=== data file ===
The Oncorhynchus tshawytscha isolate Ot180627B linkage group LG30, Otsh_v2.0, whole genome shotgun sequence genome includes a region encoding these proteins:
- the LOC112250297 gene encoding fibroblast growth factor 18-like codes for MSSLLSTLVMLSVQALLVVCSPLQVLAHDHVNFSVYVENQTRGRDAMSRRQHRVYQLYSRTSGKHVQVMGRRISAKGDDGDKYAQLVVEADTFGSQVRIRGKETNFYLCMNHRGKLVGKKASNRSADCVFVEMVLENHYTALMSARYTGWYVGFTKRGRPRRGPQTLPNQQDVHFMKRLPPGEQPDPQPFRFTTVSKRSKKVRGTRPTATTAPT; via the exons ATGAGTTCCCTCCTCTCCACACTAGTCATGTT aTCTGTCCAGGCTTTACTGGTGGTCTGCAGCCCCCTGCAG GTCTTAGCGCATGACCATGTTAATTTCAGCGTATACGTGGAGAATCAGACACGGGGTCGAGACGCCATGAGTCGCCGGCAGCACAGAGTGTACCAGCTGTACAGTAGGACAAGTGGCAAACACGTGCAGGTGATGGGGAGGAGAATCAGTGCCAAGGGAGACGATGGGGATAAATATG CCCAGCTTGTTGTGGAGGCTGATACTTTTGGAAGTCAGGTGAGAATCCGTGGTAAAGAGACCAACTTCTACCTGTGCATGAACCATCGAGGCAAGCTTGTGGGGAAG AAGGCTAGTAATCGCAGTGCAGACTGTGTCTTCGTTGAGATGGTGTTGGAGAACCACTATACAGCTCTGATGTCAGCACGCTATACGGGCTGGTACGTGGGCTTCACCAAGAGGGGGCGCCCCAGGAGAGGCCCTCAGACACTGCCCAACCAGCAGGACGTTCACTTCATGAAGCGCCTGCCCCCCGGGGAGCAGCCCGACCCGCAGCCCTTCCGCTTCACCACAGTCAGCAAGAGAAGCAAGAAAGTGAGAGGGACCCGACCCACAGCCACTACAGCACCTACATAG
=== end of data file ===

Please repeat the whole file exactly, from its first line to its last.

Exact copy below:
The Oncorhynchus tshawytscha isolate Ot180627B linkage group LG30, Otsh_v2.0, whole genome shotgun sequence genome includes a region encoding these proteins:
- the LOC112250297 gene encoding fibroblast growth factor 18-like codes for MSSLLSTLVMLSVQALLVVCSPLQVLAHDHVNFSVYVENQTRGRDAMSRRQHRVYQLYSRTSGKHVQVMGRRISAKGDDGDKYAQLVVEADTFGSQVRIRGKETNFYLCMNHRGKLVGKKASNRSADCVFVEMVLENHYTALMSARYTGWYVGFTKRGRPRRGPQTLPNQQDVHFMKRLPPGEQPDPQPFRFTTVSKRSKKVRGTRPTATTAPT; via the exons ATGAGTTCCCTCCTCTCCACACTAGTCATGTT aTCTGTCCAGGCTTTACTGGTGGTCTGCAGCCCCCTGCAG GTCTTAGCGCATGACCATGTTAATTTCAGCGTATACGTGGAGAATCAGACACGGGGTCGAGACGCCATGAGTCGCCGGCAGCACAGAGTGTACCAGCTGTACAGTAGGACAAGTGGCAAACACGTGCAGGTGATGGGGAGGAGAATCAGTGCCAAGGGAGACGATGGGGATAAATATG CCCAGCTTGTTGTGGAGGCTGATACTTTTGGAAGTCAGGTGAGAATCCGTGGTAAAGAGACCAACTTCTACCTGTGCATGAACCATCGAGGCAAGCTTGTGGGGAAG AAGGCTAGTAATCGCAGTGCAGACTGTGTCTTCGTTGAGATGGTGTTGGAGAACCACTATACAGCTCTGATGTCAGCACGCTATACGGGCTGGTACGTGGGCTTCACCAAGAGGGGGCGCCCCAGGAGAGGCCCTCAGACACTGCCCAACCAGCAGGACGTTCACTTCATGAAGCGCCTGCCCCCCGGGGAGCAGCCCGACCCGCAGCCCTTCCGCTTCACCACAGTCAGCAAGAGAAGCAAGAAAGTGAGAGGGACCCGACCCACAGCCACTACAGCACCTACATAG